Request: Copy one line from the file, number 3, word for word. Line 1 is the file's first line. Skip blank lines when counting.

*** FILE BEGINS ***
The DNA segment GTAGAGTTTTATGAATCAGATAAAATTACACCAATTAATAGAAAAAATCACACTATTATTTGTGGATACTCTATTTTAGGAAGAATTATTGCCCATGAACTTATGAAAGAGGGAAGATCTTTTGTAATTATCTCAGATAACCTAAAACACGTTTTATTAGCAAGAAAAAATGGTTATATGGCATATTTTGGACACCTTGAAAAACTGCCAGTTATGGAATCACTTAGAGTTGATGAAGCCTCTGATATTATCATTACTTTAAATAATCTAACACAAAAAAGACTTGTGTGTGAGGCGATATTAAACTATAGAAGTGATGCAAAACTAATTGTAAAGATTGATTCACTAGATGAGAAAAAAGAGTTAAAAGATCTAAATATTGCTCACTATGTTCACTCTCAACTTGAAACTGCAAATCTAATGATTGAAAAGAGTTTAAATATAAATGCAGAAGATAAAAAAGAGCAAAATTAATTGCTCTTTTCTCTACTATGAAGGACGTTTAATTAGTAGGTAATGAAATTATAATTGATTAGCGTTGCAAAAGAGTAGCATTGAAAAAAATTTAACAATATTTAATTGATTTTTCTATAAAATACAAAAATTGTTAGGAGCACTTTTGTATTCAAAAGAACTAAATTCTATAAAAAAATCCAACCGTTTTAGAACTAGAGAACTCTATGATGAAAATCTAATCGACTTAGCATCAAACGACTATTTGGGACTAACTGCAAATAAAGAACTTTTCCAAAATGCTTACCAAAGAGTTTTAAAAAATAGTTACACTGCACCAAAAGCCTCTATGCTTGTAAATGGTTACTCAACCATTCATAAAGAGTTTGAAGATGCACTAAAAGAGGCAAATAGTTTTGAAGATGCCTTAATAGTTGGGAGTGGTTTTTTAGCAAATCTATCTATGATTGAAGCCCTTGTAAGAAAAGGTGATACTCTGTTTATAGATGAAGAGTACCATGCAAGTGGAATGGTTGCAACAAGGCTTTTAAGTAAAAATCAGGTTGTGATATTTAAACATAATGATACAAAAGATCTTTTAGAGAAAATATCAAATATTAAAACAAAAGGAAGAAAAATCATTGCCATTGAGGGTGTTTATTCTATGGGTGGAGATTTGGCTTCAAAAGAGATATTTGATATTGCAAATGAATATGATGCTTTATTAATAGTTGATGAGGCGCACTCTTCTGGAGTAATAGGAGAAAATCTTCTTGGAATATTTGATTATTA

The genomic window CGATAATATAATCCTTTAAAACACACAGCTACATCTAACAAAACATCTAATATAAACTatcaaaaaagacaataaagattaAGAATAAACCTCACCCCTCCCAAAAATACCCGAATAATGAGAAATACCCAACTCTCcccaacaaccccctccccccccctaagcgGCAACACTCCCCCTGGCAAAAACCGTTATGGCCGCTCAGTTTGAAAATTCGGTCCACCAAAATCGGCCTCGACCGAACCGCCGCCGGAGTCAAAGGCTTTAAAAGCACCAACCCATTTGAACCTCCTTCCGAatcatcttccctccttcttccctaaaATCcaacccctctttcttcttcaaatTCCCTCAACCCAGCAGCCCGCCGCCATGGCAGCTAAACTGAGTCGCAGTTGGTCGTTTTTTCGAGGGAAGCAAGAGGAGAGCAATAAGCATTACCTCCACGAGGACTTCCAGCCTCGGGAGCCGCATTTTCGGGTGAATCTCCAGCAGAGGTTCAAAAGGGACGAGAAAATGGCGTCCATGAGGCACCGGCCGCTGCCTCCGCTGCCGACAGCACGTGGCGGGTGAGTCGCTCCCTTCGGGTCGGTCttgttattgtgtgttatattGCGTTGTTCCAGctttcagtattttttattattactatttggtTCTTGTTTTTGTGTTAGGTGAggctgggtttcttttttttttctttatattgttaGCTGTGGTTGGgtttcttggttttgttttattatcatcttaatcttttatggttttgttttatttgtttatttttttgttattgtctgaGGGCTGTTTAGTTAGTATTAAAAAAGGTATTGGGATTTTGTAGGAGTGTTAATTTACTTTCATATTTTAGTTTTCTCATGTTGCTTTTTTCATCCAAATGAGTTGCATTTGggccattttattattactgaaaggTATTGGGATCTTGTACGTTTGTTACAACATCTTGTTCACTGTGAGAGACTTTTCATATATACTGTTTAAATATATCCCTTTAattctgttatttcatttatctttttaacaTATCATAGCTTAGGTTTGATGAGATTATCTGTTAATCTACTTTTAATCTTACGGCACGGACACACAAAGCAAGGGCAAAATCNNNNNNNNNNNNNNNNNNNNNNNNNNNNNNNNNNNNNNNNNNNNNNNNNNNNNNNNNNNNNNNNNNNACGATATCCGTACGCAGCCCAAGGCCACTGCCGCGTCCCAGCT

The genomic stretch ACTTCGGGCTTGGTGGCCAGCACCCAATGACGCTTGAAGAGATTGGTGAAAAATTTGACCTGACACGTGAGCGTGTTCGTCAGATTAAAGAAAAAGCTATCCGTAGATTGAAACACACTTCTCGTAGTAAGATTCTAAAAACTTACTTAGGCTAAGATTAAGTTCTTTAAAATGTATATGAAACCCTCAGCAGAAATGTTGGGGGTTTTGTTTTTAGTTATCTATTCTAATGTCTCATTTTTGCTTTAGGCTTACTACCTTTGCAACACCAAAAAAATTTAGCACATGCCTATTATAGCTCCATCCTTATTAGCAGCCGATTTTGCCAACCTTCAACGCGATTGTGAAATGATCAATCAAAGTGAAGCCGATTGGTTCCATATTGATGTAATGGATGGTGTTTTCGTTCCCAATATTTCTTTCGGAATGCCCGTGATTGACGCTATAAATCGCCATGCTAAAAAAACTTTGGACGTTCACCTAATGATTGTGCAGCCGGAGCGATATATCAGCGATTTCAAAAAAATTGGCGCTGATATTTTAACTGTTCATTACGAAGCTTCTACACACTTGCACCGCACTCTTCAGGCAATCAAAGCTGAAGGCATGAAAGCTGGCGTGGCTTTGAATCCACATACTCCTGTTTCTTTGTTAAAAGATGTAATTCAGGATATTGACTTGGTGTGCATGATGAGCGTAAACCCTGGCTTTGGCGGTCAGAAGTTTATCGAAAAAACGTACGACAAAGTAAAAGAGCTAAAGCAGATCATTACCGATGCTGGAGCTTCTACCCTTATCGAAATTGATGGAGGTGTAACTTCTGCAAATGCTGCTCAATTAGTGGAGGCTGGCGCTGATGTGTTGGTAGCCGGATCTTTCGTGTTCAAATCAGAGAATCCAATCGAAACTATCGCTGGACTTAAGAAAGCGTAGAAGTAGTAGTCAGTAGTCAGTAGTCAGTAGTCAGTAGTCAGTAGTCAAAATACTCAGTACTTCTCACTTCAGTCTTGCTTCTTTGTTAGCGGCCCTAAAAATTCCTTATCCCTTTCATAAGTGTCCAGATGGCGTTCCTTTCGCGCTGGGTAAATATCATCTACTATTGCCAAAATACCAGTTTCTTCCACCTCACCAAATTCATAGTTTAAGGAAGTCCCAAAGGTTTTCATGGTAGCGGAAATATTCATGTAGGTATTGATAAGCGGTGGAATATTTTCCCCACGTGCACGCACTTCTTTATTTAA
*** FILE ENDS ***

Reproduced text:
The genomic stretch ACTTCGGGCTTGGTGGCCAGCACCCAATGACGCTTGAAGAGATTGGTGAAAAATTTGACCTGACACGTGAGCGTGTTCGTCAGATTAAAGAAAAAGCTATCCGTAGATTGAAACACACTTCTCGTAGTAAGATTCTAAAAACTTACTTAGGCTAAGATTAAGTTCTTTAAAATGTATATGAAACCCTCAGCAGAAATGTTGGGGGTTTTGTTTTTAGTTATCTATTCTAATGTCTCATTTTTGCTTTAGGCTTACTACCTTTGCAACACCAAAAAAATTTAGCACATGCCTATTATAGCTCCATCCTTATTAGCAGCCGATTTTGCCAACCTTCAACGCGATTGTGAAATGATCAATCAAAGTGAAGCCGATTGGTTCCATATTGATGTAATGGATGGTGTTTTCGTTCCCAATATTTCTTTCGGAATGCCCGTGATTGACGCTATAAATCGCCATGCTAAAAAAACTTTGGACGTTCACCTAATGATTGTGCAGCCGGAGCGATATATCAGCGATTTCAAAAAAATTGGCGCTGATATTTTAACTGTTCATTACGAAGCTTCTACACACTTGCACCGCACTCTTCAGGCAATCAAAGCTGAAGGCATGAAAGCTGGCGTGGCTTTGAATCCACATACTCCTGTTTCTTTGTTAAAAGATGTAATTCAGGATATTGACTTGGTGTGCATGATGAGCGTAAACCCTGGCTTTGGCGGTCAGAAGTTTATCGAAAAAACGTACGACAAAGTAAAAGAGCTAAAGCAGATCATTACCGATGCTGGAGCTTCTACCCTTATCGAAATTGATGGAGGTGTAACTTCTGCAAATGCTGCTCAATTAGTGGAGGCTGGCGCTGATGTGTTGGTAGCCGGATCTTTCGTGTTCAAATCAGAGAATCCAATCGAAACTATCGCTGGACTTAAGAAAGCGTAGAAGTAGTAGTCAGTAGTCAGTAGTCAGTAGTCAGTAGTCAGTAGTCAAAATACTCAGTACTTCTCACTTCAGTCTTGCTTCTTTGTTAGCGGCCCTAAAAATTCCTTATCCCTTTCATAAGTGTCCAGATGGCGTTCCTTTCGCGCTGGGTAAATATCATCTACTATTGCCAAAATACCAGTTTCTTCCACCTCACCAAATTCATAGTTTAAGGAAGTCCCAAAGGTTTTCATGGTAGCGGAAATATTCATGTAGGTATTGATAAGCGGTGGAATATTTTCCCCACGTGCACGCACTTCTTTATTTAA